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Some More Reflections from Berlin

July 19, 2016 By: Rabbi Jay Kelman
Of the approximately 520,000 Jews living in Germany in 1933 over 300,000 emigrated before the war. Living under Nazi rule they saw the danger long before others and many managed to flee before it was too late. The Nazis yemach shemam themselves encouraged Jews to leave and it was only in late 1941 that the doors of emigration closed. While many thereby survived some had the misfortune of fleeing to countries later invaded by...
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Reflections from Berlin

July 17, 2016 By: Rabbi Jay Kelman
On May 12, 2015 Reuven Rivlin, President of the State of Israel, addressed the German parliament--fifty years to the day of the establishment of diplomatic relations between the two countries. Fifty years earlier, President Rivlin had joined those protesting such a relationship. How could the State of Israel establish relations with those responsible for the murder of 1/3 of our people? How dare anyone forgive and thereby defame the...
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Thoughts from Poland: Part 5

July 14, 2015 By: Rabbi Jay Kelman
The Ramah, Rav Moshe Isserles, is probably the most famous and important figure to have lived in Krakow. Born in 1530 to a wealthy family, the name Isserles is a reference to his father, Isser or Yisrael. (As Shaul Stampfer and others have aptly demonstrated in discussing 19th century Lithuanian society, it was generally the wealthy who became Torah scholars, as the poor did not have the resources to obtain the top teachers for their...
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Thoughts from Poland: Shabbat in Krakow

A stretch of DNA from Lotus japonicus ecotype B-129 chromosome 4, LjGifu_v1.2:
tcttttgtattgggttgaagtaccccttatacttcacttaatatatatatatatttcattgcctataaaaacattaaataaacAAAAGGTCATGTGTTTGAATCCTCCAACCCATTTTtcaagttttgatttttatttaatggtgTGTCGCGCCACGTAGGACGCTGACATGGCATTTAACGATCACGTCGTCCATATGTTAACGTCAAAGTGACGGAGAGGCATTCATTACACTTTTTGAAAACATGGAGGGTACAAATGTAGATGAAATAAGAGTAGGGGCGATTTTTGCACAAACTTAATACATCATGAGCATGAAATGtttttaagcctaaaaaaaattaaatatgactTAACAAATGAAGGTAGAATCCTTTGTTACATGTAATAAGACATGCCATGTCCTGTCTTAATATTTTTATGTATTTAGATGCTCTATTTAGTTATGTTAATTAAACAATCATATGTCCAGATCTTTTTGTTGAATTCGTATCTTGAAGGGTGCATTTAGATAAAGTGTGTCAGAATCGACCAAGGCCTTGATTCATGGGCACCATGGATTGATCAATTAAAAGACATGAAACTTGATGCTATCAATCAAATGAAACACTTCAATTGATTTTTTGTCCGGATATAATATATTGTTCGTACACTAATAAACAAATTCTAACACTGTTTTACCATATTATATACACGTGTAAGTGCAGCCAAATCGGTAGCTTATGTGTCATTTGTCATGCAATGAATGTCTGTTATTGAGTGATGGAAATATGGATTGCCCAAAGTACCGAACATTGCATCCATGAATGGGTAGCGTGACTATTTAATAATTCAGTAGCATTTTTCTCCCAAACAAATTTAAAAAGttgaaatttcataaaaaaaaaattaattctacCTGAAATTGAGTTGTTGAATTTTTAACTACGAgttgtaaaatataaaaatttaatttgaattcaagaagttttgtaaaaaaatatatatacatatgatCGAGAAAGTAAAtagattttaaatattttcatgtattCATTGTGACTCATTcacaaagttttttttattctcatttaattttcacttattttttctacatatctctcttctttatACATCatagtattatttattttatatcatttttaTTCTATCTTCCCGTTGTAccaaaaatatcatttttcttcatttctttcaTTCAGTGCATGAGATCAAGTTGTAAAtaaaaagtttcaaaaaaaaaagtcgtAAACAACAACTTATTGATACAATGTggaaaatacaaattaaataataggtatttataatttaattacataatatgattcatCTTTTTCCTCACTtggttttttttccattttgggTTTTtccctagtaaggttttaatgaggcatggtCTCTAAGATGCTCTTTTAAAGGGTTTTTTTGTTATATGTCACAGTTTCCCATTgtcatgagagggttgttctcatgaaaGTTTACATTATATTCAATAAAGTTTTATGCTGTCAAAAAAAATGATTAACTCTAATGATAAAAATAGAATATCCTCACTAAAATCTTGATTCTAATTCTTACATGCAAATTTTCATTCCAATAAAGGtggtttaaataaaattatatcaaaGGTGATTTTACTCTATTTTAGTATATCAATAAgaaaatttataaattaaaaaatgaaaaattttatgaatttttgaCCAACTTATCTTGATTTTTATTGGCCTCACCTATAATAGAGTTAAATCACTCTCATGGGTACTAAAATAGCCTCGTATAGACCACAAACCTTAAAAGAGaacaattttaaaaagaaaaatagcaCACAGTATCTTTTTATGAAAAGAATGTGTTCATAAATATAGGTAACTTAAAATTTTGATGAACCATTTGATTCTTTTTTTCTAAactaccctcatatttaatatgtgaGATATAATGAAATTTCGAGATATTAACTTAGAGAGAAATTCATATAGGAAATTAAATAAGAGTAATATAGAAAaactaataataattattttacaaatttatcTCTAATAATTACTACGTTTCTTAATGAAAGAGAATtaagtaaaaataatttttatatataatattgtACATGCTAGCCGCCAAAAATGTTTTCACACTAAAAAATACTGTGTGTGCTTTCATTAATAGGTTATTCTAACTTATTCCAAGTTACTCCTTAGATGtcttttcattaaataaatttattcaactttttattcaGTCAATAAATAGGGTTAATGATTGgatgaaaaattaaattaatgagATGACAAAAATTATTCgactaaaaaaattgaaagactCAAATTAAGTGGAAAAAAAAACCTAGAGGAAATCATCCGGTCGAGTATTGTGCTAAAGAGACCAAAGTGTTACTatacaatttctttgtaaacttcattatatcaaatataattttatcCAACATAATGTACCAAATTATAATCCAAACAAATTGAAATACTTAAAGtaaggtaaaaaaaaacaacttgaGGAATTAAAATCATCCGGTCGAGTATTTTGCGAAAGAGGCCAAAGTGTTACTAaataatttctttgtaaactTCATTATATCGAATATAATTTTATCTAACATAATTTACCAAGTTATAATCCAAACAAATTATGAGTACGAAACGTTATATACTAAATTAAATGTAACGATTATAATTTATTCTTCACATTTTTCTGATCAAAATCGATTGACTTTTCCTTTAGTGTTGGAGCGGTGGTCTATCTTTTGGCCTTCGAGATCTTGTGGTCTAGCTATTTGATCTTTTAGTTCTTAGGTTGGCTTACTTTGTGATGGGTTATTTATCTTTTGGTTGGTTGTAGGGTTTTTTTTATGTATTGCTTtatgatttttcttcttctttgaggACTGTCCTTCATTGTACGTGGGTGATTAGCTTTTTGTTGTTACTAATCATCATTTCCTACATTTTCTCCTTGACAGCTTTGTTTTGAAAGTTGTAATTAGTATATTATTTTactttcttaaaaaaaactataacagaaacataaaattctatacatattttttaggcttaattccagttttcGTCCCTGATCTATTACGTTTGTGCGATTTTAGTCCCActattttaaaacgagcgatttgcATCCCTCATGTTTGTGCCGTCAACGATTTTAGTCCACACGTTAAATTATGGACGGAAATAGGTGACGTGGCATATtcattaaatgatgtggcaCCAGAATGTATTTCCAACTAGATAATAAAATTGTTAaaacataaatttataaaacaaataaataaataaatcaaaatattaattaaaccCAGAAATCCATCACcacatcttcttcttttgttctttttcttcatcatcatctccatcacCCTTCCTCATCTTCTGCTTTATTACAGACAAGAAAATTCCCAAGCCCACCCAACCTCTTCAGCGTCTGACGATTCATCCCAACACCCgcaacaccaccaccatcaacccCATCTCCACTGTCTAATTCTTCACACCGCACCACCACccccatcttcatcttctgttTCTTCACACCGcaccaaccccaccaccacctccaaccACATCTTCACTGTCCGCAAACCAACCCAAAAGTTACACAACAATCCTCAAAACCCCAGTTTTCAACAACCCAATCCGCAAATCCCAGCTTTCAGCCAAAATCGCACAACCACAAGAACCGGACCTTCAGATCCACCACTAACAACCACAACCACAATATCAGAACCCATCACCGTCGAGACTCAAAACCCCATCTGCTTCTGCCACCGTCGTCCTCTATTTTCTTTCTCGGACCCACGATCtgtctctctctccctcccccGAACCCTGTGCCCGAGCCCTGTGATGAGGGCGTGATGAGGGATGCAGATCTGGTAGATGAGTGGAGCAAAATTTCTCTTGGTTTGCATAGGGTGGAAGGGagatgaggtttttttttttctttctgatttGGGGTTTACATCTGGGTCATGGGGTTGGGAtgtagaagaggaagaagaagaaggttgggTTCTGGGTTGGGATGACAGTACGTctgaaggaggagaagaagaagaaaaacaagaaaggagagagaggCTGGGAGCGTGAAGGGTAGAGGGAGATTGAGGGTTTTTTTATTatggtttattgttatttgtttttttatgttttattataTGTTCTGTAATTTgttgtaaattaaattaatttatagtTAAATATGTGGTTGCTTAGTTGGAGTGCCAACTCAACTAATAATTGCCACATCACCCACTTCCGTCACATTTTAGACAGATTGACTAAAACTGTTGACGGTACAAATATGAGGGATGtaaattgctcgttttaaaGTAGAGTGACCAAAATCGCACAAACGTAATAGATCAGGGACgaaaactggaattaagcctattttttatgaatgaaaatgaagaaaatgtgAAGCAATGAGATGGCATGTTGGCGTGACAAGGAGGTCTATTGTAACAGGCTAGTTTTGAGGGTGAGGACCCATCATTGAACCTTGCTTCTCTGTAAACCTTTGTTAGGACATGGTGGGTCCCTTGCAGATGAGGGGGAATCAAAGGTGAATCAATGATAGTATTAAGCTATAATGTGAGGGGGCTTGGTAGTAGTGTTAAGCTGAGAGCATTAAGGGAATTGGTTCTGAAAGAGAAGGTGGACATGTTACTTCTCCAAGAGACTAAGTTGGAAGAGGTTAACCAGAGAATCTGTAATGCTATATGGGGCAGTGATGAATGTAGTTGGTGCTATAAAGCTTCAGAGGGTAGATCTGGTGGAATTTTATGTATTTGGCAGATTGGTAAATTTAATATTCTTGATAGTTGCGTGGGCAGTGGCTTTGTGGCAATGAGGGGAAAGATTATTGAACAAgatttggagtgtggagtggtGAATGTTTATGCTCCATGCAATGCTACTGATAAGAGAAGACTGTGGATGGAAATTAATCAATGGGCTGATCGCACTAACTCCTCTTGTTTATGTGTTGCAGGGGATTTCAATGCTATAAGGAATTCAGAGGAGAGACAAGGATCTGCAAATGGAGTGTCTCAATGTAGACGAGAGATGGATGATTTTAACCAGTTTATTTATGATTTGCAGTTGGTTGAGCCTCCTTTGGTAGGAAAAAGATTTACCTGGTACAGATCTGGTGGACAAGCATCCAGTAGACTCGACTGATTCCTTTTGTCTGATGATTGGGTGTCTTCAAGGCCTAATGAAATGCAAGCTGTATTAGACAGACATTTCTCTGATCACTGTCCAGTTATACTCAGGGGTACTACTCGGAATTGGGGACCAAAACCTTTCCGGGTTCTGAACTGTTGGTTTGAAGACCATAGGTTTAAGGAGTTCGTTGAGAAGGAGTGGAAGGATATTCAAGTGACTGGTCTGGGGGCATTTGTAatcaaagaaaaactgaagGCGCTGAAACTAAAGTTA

July 13, 2015 By: Rabbi Jay Kelman
Shabbat in Krakow. A city of glory, like almost no other in Jewish history. The Jewish quarter dates from the 16th century and is actually known as Kazimierz. Today, it is part of Krakow, but originally was an island just next to Krakow where Jews were welcomed after being expelled from Krakow in 1495.  Krakow was teeming with Jews over Shabbat. Within just a few hundred yards, there are seven functioning (in some capacity) shuls,...
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Poland Thoughts: Part Three

July 12, 2015 By: Rabbi Jay Kelman
For Jews, Poland was as close to Gan Eden in exile as one could get. It was referred to by Jews as Po lin, "here we rest" in tranquility waiting for the arrival of Mashiach. It was also known as Po lan yah, "here G-d rests", as He accompanied His people to this wonderful galut. Tragically, all this changed overnight. While we associate Poland with the death camps and view the...
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